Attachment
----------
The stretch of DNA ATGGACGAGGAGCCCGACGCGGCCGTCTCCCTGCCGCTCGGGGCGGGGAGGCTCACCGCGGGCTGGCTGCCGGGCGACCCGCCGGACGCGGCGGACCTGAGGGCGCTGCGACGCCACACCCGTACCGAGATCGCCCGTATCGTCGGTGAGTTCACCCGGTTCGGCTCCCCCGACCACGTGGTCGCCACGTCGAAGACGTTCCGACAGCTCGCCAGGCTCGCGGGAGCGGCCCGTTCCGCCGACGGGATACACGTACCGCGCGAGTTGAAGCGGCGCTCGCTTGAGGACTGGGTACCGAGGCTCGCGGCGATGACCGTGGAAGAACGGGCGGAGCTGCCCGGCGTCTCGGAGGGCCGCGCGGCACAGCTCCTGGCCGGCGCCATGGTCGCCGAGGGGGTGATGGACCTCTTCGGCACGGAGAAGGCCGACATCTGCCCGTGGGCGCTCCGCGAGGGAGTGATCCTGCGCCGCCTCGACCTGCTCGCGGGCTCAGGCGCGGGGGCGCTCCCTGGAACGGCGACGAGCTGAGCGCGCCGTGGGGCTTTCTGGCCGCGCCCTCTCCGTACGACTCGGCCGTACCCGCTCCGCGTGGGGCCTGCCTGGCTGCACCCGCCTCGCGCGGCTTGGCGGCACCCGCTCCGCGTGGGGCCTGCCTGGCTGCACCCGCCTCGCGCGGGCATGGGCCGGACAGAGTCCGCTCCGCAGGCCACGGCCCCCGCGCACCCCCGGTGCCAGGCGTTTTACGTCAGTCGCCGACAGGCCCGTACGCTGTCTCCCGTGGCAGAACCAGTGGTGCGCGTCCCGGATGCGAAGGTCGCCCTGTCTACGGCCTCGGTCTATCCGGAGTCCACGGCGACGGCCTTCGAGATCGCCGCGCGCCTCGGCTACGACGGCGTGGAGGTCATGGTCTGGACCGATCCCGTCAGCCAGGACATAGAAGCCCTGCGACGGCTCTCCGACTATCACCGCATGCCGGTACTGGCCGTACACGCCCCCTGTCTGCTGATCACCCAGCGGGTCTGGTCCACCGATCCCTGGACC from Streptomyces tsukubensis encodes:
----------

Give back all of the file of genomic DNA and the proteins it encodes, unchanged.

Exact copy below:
The stretch of DNA ATGGACGAGGAGCCCGACGCGGCCGTCTCCCTGCCGCTCGGGGCGGGGAGGCTCACCGCGGGCTGGCTGCCGGGCGACCCGCCGGACGCGGCGGACCTGAGGGCGCTGCGACGCCACACCCGTACCGAGATCGCCCGTATCGTCGGTGAGTTCACCCGGTTCGGCTCCCCCGACCACGTGGTCGCCACGTCGAAGACGTTCCGACAGCTCGCCAGGCTCGCGGGAGCGGCCCGTTCCGCCGACGGGATACACGTACCGCGCGAGTTGAAGCGGCGCTCGCTTGAGGACTGGGTACCGAGGCTCGCGGCGATGACCGTGGAAGAACGGGCGGAGCTGCCCGGCGTCTCGGAGGGCCGCGCGGCACAGCTCCTGGCCGGCGCCATGGTCGCCGAGGGGGTGATGGACCTCTTCGGCACGGAGAAGGCCGACATCTGCCCGTGGGCGCTCCGCGAGGGAGTGATCCTGCGCCGCCTCGACCTGCTCGCGGGCTCAGGCGCGGGGGCGCTCCCTGGAACGGCGACGAGCTGAGCGCGCCGTGGGGCTTTCTGGCCGCGCCCTCTCCGTACGACTCGGCCGTACCCGCTCCGCGTGGGGCCTGCCTGGCTGCACCCGCCTCGCGCGGCTTGGCGGCACCCGCTCCGCGTGGGGCCTGCCTGGCTGCACCCGCCTCGCGCGGGCATGGGCCGGACAGAGTCCGCTCCGCAGGCCACGGCCCCCGCGCACCCCCGGTGCCAGGCGTTTTACGTCAGTCGCCGACAGGCCCGTACGCTGTCTCCCGTGGCAGAACCAGTGGTGCGCGTCCCGGATGCGAAGGTCGCCCTGTCTACGGCCTCGGTCTATCCGGAGTCCACGGCGACGGCCTTCGAGATCGCCGCGCGCCTCGGCTACGACGGCGTGGAGGTCATGGTCTGGACCGATCCCGTCAGCCAGGACATAGAAGCCCTGCGACGGCTCTCCGACTATCACCGCATGCCGGTACTGGCCGTACACGCCCCCTGTCTGCTGATCACCCAGCGGGTCTGGTCCACCGATCCCTGGACC from Streptomyces tsukubensis encodes: